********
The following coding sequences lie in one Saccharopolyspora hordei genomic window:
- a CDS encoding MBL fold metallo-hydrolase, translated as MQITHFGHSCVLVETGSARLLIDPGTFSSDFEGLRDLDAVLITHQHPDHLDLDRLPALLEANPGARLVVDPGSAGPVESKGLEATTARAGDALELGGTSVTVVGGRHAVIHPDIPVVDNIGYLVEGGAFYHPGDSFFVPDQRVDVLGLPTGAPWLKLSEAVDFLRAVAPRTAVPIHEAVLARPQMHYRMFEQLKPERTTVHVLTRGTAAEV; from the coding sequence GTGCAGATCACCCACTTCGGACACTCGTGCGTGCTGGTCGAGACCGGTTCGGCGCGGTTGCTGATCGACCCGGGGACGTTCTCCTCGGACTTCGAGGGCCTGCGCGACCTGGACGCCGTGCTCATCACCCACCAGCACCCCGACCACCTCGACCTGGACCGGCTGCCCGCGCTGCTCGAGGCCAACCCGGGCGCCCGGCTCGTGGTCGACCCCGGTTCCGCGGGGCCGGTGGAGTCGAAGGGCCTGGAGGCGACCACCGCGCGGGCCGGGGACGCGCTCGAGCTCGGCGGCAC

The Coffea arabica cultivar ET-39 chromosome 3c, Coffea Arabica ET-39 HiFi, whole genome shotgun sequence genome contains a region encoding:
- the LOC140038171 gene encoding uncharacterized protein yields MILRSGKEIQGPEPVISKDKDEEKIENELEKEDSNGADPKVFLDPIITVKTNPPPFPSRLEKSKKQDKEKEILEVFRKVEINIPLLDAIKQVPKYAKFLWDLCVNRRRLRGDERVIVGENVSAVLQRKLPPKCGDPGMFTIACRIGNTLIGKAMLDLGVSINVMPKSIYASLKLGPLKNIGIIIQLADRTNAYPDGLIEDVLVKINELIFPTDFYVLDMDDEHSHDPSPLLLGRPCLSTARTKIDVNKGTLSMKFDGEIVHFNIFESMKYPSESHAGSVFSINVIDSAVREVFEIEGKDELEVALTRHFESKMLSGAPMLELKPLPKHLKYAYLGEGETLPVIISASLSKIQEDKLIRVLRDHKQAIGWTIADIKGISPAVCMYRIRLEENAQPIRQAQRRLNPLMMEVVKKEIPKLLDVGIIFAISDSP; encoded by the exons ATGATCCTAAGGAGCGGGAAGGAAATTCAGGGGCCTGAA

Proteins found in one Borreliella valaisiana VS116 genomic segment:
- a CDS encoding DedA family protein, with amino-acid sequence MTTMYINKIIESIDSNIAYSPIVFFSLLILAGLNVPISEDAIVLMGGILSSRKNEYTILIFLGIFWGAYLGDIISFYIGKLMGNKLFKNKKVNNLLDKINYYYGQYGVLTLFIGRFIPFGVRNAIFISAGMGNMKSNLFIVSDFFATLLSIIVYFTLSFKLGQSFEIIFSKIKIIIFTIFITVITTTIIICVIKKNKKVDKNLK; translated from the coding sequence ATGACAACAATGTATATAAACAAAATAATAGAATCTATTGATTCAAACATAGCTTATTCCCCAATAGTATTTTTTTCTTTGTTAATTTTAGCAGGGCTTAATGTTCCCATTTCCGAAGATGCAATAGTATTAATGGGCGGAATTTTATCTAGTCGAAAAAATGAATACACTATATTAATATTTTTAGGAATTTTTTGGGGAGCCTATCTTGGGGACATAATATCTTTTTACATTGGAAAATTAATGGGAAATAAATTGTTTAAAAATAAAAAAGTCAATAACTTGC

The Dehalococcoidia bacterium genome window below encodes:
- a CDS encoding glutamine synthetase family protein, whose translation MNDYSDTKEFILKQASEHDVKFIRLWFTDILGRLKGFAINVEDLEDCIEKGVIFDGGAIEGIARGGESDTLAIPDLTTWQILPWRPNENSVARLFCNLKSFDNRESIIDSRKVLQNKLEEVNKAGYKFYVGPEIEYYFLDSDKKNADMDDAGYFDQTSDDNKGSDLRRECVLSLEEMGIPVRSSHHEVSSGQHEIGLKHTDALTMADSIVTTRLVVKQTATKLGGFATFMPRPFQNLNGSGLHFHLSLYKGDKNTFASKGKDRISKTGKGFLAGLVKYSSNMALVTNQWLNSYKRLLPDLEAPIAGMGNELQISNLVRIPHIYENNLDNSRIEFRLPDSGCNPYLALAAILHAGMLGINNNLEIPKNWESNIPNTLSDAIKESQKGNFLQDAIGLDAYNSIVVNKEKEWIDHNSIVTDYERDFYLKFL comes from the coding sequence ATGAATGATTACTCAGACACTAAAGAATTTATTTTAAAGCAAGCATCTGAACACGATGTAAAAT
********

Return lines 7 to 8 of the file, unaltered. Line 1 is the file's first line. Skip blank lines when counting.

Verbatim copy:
The Dehalococcoidia bacterium genome window below encodes:
- a CDS encoding glutamine synthetase family protein, whose translation MNDYSDTKEFILKQASEHDVKFIRLWFTDILGRLKGFAINVEDLEDCIEKGVIFDGGAIEGIARGGESDTLAIPDLTTWQILPWRPNENSVARLFCNLKSFDNRESIIDSRKVLQNKLEEVNKAGYKFYVGPEIEYYFLDSDKKNADMDDAGYFDQTSDDNKGSDLRRECVLSLEEMGIPVRSSHHEVSSGQHEIGLKHTDALTMADSIVTTRLVVKQTATKLGGFATFMPRPFQNLNGSGLHFHLSLYKGDKNTFASKGKDRISKTGKGFLAGLVKYSSNMALVTNQWLNSYKRLLPDLEAPIAGMGNELQISNLVRIPHIYENNLDNSRIEFRLPDSGCNPYLALAAILHAGMLGINNNLEIPKNWESNIPNTLSDAIKESQKGNFLQDAIGLDAYNSIVVNKEKEWIDHNSIVTDYERDFYLKFL comes from the coding sequence ATGAATGATTACTCAGACACTAAAGAATTTATTTTAAAGCAAGCATCTGAACACGATGTAAAAT